OK – I give in.  The board of HP, without any undue influence from Fiorina, and advised by a leading consultancy, take a consensus decision to merge with Compaq.  I guess – pure speculation on my part – that Fiorina wants to tell the world that the Compaq merger was not some maverick idea of hers, driven through against the board’s resistance; quite the reverse. And in this light, if the board did fire Fiorina because of the Compaq merger, then that was jolly unfair of them because in fact it was their own silly fault.

And there’s the rub. The HP/Compaq merger was the biggest merger that the IT industry had ever seen. It was a huge undertaking – rather effectively implemented by Carly Fiorina. But if the CEO and chairman of the board (Carly Fiorina – remember?) doesn’t own the idea of such a momentous merger, then who on earth does?  If Carly can’t stand up, even now, and say – ‘I decided to do it; I think it was the right decision and I believe that time will prove me right’ – then who is in charge here?  And, more importantly, who was really in charge at the time? Did she really own this massive project while it was happening?  Did she believe that she did own it at the time but is now keen to pass the buck?  And if the latter, how wet is that??

‘Our strategy is sound and our greater issue is execution’

There remains, for me, the nagging doubt that Fiorina was happy to own the idea of the merger, but never really stood up to be counted about the long-haul strategic implementation. If she had done, and if she had continued to champion the merger with the management team and with the board, then maybe she would have kept her job. As it is, she obviously lost the confidence of the people who mattered most to her continued career – the board. We don’t know why, because the board have never given a full explanation and Fiorina isn’t telling.  “I was mystified by the board’s recent behaviour,” she says, shortly before the meeting at which she is summarily sacked. At this meeting, she reads out a prepared statement, which includes the following: “The board has made and reconfirmed the most fundamental aspects of our strategy . . . My personal belief is that our strategy is sound and our greater issue is execution . . .”[6]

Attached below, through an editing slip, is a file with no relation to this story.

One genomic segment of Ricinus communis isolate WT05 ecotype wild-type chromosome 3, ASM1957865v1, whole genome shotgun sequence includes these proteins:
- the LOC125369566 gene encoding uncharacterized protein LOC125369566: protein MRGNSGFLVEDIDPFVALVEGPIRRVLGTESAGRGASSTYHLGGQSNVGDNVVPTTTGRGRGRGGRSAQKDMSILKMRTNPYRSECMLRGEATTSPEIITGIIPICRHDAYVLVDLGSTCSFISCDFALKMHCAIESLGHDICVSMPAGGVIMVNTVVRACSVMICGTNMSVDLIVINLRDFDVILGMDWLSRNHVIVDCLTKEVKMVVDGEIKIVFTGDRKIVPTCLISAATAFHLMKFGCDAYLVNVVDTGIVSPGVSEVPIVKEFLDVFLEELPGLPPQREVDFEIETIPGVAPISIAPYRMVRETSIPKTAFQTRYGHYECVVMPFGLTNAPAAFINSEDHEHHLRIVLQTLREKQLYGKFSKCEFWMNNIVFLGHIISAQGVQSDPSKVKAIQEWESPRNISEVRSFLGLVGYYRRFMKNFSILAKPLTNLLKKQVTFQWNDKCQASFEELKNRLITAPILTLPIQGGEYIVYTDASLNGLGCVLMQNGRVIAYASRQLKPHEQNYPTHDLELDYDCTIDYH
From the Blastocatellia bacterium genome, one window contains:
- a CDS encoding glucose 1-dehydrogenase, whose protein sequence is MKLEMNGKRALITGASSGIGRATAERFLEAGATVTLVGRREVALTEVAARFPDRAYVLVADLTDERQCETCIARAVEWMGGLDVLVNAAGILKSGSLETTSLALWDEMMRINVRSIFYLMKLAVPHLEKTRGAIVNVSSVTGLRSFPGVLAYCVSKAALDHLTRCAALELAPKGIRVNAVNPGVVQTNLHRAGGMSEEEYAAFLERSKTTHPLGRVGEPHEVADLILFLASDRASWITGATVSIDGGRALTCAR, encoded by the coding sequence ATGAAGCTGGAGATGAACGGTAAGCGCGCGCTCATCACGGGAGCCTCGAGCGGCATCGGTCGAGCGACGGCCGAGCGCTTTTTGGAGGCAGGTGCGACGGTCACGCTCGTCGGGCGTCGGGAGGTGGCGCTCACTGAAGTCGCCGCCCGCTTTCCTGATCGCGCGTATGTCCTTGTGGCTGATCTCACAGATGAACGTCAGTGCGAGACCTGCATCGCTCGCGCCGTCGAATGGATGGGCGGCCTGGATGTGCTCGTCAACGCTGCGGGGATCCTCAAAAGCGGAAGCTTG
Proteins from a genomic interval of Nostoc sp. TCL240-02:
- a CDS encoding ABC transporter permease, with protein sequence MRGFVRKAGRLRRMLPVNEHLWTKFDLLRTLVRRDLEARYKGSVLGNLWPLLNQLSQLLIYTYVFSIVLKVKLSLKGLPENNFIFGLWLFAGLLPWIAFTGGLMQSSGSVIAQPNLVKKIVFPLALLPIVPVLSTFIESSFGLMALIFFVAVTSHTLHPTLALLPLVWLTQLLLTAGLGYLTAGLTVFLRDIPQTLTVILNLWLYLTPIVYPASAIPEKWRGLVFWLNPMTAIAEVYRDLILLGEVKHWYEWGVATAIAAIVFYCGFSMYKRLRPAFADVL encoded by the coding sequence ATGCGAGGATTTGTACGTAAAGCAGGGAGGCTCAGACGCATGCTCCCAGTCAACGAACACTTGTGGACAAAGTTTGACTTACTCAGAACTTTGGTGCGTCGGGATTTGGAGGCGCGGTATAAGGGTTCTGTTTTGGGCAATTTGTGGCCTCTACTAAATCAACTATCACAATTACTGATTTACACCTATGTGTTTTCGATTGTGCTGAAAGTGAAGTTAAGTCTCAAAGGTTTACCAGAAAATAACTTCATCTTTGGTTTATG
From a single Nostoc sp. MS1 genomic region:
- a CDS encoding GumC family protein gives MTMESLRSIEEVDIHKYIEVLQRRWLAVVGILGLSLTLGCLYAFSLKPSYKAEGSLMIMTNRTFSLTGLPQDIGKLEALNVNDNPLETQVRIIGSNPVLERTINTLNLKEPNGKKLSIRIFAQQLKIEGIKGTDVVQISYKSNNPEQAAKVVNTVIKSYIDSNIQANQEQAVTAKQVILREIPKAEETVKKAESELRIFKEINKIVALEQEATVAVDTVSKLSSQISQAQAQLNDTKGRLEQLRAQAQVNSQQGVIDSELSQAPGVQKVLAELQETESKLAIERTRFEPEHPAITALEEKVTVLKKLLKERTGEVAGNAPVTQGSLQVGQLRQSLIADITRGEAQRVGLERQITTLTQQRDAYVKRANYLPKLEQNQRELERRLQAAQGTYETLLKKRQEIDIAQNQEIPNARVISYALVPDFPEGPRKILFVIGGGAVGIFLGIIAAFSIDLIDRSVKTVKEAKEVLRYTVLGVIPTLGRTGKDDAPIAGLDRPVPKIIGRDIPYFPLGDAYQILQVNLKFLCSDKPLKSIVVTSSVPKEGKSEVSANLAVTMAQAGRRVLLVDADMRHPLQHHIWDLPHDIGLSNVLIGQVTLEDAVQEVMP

So the board of HP  made (and has just reconfirmed) the strategy?  Strategy by consensus? Isn’t that what Fiorina thought was fundamentally wrong with the culture of HP? (See Carly Fiorina’s change programme at HP and Changing a heritage culture.) And Fiorina seems to eb saying, ‘Well, we all agreed the strategy, its just that the execution has gone a bit wrong.’ Whose fault might that be?

A leader can’t afford not to stand up and be counted about the biggest business decision of their career.  Saying, ‘The board decided to do it, they set the strategy’ really doesn’t wash.

And not knowing what the board of which you happen to be chairperson is doing behind your back (planning to sack you) isn’t just foolish – it’s suicidal.

Further reading:

 


[1] Carly Fiorina, Tough Choices, Nicholas Brealey, London, 2006, p 264 – 265

[2] http://money.cnn.com/2005/02/09/technology/hp_fiorina/

[3] http://www.icmrindia.org/casestudies/catalogue/Business%20Strategy/BSTR202.htm

[4] Compaq-HP Merger was Right After All According to Stanford Business School; http://findarticles.com/p/articles/mi_m0EIN/is_2007_July_16/ai_n19361794/ retrieved 10/11/009

[5] Carly Fiorina, op cit, p 228-230

[6] Ibid, p 294




Tags: , , , , ,


About the Author

I write and blog about the human aspects of business and leadership, with an interest in the lessons that we can learn from history, including recent history. Please do leave a comment if anything occurs. You can sign up for my occasional newsletter, highlighting some recent blogs. I live in Oxfordshire, England.



Back to Top ↑